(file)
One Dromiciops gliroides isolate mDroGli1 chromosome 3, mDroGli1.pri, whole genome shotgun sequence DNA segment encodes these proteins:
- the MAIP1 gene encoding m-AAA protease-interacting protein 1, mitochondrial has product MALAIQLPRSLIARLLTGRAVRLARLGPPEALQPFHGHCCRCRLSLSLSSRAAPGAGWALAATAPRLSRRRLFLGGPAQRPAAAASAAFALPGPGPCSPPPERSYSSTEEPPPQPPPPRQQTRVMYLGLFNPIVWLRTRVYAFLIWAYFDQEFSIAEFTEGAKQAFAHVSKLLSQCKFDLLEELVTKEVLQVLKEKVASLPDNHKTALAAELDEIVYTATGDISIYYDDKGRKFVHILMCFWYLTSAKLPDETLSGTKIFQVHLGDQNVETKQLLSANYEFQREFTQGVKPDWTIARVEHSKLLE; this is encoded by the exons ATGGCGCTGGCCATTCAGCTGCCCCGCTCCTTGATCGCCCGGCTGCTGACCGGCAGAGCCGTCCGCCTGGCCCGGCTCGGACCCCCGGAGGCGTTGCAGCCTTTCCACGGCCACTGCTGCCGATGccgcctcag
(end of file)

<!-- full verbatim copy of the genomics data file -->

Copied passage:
One Dromiciops gliroides isolate mDroGli1 chromosome 3, mDroGli1.pri, whole genome shotgun sequence DNA segment encodes these proteins:
- the MAIP1 gene encoding m-AAA protease-interacting protein 1, mitochondrial has product MALAIQLPRSLIARLLTGRAVRLARLGPPEALQPFHGHCCRCRLSLSLSSRAAPGAGWALAATAPRLSRRRLFLGGPAQRPAAAASAAFALPGPGPCSPPPERSYSSTEEPPPQPPPPRQQTRVMYLGLFNPIVWLRTRVYAFLIWAYFDQEFSIAEFTEGAKQAFAHVSKLLSQCKFDLLEELVTKEVLQVLKEKVASLPDNHKTALAAELDEIVYTATGDISIYYDDKGRKFVHILMCFWYLTSAKLPDETLSGTKIFQVHLGDQNVETKQLLSANYEFQREFTQGVKPDWTIARVEHSKLLE; this is encoded by the exons ATGGCGCTGGCCATTCAGCTGCCCCGCTCCTTGATCGCCCGGCTGCTGACCGGCAGAGCCGTCCGCCTGGCCCGGCTCGGACCCCCGGAGGCGTTGCAGCCTTTCCACGGCCACTGCTGCCGATGccgcctcag